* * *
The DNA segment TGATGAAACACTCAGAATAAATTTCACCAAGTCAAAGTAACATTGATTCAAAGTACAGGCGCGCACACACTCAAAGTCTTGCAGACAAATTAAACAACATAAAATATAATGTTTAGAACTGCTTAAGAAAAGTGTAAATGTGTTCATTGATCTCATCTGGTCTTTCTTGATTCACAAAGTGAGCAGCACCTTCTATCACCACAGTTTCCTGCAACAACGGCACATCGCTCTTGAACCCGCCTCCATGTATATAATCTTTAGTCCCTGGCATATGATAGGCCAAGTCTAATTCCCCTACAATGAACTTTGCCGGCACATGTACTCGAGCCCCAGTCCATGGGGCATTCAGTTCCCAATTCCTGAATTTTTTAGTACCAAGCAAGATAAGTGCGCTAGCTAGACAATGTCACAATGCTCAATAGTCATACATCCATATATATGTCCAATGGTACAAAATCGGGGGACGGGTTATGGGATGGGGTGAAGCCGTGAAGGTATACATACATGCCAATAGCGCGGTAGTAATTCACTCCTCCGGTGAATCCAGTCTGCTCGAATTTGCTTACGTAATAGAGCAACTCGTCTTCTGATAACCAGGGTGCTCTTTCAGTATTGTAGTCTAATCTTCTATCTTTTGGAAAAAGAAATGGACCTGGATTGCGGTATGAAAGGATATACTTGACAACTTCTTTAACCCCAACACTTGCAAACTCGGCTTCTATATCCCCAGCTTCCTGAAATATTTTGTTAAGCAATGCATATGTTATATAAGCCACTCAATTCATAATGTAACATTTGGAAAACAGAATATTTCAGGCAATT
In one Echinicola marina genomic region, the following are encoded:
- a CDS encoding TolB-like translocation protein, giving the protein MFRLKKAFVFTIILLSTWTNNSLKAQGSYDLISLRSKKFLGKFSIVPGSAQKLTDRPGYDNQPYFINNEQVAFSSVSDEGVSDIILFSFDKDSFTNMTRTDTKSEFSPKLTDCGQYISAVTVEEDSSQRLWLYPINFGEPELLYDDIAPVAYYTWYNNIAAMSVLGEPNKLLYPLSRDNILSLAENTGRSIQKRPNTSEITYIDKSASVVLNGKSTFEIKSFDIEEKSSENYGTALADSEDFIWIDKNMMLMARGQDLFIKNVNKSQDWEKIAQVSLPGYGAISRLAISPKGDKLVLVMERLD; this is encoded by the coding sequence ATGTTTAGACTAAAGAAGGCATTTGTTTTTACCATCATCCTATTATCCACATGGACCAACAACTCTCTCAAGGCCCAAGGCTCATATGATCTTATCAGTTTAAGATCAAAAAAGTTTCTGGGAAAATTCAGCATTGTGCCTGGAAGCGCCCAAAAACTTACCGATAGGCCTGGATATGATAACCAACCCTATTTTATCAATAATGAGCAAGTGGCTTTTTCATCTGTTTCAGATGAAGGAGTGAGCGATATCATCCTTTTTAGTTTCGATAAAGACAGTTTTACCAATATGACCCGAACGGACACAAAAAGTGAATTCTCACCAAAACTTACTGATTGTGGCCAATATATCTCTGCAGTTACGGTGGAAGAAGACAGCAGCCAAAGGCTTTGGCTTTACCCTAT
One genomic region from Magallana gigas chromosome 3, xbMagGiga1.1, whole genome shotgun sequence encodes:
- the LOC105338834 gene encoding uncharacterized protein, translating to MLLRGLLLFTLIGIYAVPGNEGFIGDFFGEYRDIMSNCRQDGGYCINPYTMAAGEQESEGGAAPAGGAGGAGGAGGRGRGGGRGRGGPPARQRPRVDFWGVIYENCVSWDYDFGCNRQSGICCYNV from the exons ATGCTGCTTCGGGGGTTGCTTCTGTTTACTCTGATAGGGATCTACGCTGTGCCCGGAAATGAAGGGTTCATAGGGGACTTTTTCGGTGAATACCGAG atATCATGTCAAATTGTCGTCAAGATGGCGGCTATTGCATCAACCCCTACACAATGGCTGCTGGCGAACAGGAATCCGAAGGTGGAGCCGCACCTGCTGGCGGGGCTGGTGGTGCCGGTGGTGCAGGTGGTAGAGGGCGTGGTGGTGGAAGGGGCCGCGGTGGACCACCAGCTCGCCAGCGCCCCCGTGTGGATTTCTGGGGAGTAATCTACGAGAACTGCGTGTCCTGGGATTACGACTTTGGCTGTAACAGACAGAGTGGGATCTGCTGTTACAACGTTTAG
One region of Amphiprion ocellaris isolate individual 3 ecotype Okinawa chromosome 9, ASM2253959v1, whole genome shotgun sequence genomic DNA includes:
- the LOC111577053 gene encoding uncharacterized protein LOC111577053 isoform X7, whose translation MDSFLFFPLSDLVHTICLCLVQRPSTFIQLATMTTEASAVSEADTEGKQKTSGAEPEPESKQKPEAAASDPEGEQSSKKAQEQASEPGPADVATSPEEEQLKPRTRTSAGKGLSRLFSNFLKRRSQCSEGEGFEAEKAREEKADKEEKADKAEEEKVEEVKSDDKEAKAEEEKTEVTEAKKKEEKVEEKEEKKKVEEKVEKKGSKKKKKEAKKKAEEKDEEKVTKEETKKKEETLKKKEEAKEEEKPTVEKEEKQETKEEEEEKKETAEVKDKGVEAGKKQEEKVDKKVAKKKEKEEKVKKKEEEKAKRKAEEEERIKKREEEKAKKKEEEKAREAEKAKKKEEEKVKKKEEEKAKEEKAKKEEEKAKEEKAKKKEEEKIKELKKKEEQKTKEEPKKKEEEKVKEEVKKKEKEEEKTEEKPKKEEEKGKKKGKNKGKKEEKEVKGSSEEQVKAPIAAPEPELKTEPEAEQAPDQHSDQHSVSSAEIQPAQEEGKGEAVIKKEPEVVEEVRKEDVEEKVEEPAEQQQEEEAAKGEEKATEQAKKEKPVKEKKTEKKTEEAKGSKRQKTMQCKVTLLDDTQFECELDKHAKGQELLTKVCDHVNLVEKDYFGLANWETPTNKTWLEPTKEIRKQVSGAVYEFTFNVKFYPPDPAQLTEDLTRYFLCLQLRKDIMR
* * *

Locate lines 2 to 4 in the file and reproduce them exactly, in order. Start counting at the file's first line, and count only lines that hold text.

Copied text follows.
In one Echinicola marina genomic region, the following are encoded:
- a CDS encoding TolB-like translocation protein, giving the protein MFRLKKAFVFTIILLSTWTNNSLKAQGSYDLISLRSKKFLGKFSIVPGSAQKLTDRPGYDNQPYFINNEQVAFSSVSDEGVSDIILFSFDKDSFTNMTRTDTKSEFSPKLTDCGQYISAVTVEEDSSQRLWLYPINFGEPELLYDDIAPVAYYTWYNNIAAMSVLGEPNKLLYPLSRDNILSLAENTGRSIQKRPNTSEITYIDKSASVVLNGKSTFEIKSFDIEEKSSENYGTALADSEDFIWIDKNMMLMARGQDLFIKNVNKSQDWEKIAQVSLPGYGAISRLAISPKGDKLVLVMERLD; this is encoded by the coding sequence ATGTTTAGACTAAAGAAGGCATTTGTTTTTACCATCATCCTATTATCCACATGGACCAACAACTCTCTCAAGGCCCAAGGCTCATATGATCTTATCAGTTTAAGATCAAAAAAGTTTCTGGGAAAATTCAGCATTGTGCCTGGAAGCGCCCAAAAACTTACCGATAGGCCTGGATATGATAACCAACCCTATTTTATCAATAATGAGCAAGTGGCTTTTTCATCTGTTTCAGATGAAGGAGTGAGCGATATCATCCTTTTTAGTTTCGATAAAGACAGTTTTACCAATATGACCCGAACGGACACAAAAAGTGAATTCTCACCAAAACTTACTGATTGTGGCCAATATATCTCTGCAGTTACGGTGGAAGAAGACAGCAGCCAAAGGCTTTGGCTTTACCCTAT
One genomic region from Magallana gigas chromosome 3, xbMagGiga1.1, whole genome shotgun sequence encodes: